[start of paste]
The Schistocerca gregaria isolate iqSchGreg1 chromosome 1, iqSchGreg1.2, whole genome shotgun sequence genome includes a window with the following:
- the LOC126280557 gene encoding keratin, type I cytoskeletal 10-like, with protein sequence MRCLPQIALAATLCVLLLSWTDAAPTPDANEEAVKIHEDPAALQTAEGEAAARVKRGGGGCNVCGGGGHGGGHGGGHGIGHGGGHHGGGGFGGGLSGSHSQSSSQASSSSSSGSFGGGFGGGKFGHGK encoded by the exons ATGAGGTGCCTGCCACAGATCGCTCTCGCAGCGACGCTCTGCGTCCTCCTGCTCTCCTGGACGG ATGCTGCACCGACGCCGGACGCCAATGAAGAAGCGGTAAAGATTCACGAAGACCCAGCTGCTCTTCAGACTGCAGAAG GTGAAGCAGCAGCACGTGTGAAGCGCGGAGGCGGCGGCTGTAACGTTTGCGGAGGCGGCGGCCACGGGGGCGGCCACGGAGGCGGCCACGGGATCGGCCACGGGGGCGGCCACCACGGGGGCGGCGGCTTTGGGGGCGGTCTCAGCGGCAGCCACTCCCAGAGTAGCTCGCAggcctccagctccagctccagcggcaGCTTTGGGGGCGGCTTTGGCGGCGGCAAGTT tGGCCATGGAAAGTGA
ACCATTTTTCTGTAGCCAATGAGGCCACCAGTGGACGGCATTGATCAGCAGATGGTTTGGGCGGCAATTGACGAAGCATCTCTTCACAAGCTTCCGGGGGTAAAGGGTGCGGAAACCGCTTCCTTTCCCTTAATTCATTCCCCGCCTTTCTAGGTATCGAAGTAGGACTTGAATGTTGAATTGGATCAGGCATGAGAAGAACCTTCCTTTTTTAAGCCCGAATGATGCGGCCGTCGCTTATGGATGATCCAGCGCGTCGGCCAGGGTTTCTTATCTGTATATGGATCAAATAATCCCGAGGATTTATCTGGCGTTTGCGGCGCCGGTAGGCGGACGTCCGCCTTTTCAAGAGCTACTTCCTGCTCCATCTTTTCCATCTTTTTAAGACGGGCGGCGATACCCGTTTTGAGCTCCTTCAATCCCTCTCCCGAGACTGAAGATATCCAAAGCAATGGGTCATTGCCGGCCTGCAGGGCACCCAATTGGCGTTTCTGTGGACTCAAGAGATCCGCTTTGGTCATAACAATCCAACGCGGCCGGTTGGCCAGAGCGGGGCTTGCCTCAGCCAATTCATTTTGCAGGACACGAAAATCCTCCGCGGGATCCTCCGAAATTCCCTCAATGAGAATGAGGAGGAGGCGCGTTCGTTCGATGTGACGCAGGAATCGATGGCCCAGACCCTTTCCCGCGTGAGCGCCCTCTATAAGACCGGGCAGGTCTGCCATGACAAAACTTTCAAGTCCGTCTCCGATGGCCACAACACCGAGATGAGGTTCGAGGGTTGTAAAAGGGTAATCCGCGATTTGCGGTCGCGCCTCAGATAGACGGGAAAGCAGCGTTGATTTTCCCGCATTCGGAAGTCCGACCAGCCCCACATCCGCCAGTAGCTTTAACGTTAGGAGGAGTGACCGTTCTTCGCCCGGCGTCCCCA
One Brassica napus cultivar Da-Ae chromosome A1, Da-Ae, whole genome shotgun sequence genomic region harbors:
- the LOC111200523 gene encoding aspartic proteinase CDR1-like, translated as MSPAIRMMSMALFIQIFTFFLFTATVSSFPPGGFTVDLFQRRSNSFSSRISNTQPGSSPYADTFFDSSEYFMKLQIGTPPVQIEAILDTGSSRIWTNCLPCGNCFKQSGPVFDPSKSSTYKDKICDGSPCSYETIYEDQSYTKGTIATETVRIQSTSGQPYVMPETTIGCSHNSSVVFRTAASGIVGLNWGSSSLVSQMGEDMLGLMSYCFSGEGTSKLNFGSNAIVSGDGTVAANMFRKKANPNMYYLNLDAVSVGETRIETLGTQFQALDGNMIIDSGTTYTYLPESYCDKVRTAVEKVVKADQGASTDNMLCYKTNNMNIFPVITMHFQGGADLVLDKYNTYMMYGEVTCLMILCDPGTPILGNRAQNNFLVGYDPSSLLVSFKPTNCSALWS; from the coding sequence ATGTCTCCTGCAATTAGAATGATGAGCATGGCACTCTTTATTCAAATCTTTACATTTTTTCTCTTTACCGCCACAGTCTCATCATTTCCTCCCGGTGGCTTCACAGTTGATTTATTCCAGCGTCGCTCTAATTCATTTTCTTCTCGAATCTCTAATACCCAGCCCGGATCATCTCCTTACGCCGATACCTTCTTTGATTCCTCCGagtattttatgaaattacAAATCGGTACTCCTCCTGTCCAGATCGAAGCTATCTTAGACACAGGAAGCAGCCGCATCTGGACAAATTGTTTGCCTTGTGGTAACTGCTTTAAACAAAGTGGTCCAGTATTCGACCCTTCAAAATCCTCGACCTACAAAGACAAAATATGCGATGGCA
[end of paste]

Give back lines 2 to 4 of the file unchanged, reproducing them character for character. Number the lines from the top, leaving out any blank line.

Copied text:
- the LOC126280557 gene encoding keratin, type I cytoskeletal 10-like, with protein sequence MRCLPQIALAATLCVLLLSWTDAAPTPDANEEAVKIHEDPAALQTAEGEAAARVKRGGGGCNVCGGGGHGGGHGGGHGIGHGGGHHGGGGFGGGLSGSHSQSSSQASSSSSSGSFGGGFGGGKFGHGK encoded by the exons ATGAGGTGCCTGCCACAGATCGCTCTCGCAGCGACGCTCTGCGTCCTCCTGCTCTCCTGGACGG ATGCTGCACCGACGCCGGACGCCAATGAAGAAGCGGTAAAGATTCACGAAGACCCAGCTGCTCTTCAGACTGCAGAAG GTGAAGCAGCAGCACGTGTGAAGCGCGGAGGCGGCGGCTGTAACGTTTGCGGAGGCGGCGGCCACGGGGGCGGCCACGGAGGCGGCCACGGGATCGGCCACGGGGGCGGCCACCACGGGGGCGGCGGCTTTGGGGGCGGTCTCAGCGGCAGCCACTCCCAGAGTAGCTCGCAggcctccagctccagctccagcggcaGCTTTGGGGGCGGCTTTGGCGGCGGCAAGTT tGGCCATGGAAAGTGA
ACCATTTTTCTGTAGCCAATGAGGCCACCAGTGGACGGCATTGATCAGCAGATGGTTTGGGCGGCAATTGACGAAGCATCTCTTCACAAGCTTCCGGGGGTAAAGGGTGCGGAAACCGCTTCCTTTCCCTTAATTCATTCCCCGCCTTTCTAGGTATCGAAGTAGGACTTGAATGTTGAATTGGATCAGGCATGAGAAGAACCTTCCTTTTTTAAGCCCGAATGATGCGGCCGTCGCTTATGGATGATCCAGCGCGTCGGCCAGGGTTTCTTATCTGTATATGGATCAAATAATCCCGAGGATTTATCTGGCGTTTGCGGCGCCGGTAGGCGGACGTCCGCCTTTTCAAGAGCTACTTCCTGCTCCATCTTTTCCATCTTTTTAAGACGGGCGGCGATACCCGTTTTGAGCTCCTTCAATCCCTCTCCCGAGACTGAAGATATCCAAAGCAATGGGTCATTGCCGGCCTGCAGGGCACCCAATTGGCGTTTCTGTGGACTCAAGAGATCCGCTTTGGTCATAACAATCCAACGCGGCCGGTTGGCCAGAGCGGGGCTTGCCTCAGCCAATTCATTTTGCAGGACACGAAAATCCTCCGCGGGATCCTCCGAAATTCCCTCAATGAGAATGAGGAGGAGGCGCGTTCGTTCGATGTGACGCAGGAATCGATGGCCCAGACCCTTTCCCGCGTGAGCGCCCTCTATAAGACCGGGCAGGTCTGCCATGACAAAACTTTCAAGTCCGTCTCCGATGGCCACAACACCGAGATGAGGTTCGAGGGTTGTAAAAGGGTAATCCGCGATTTGCGGTCGCGCCTCAGATAGACGGGAAAGCAGCGTTGATTTTCCCGCATTCGGAAGTCCGACCAGCCCCACATCCGCCAGTAGCTTTAACGTTAGGAGGAGTGACCGTTCTTCGCCCGGCGTCCCCA
One Brassica napus cultivar Da-Ae chromosome A1, Da-Ae, whole genome shotgun sequence genomic region harbors: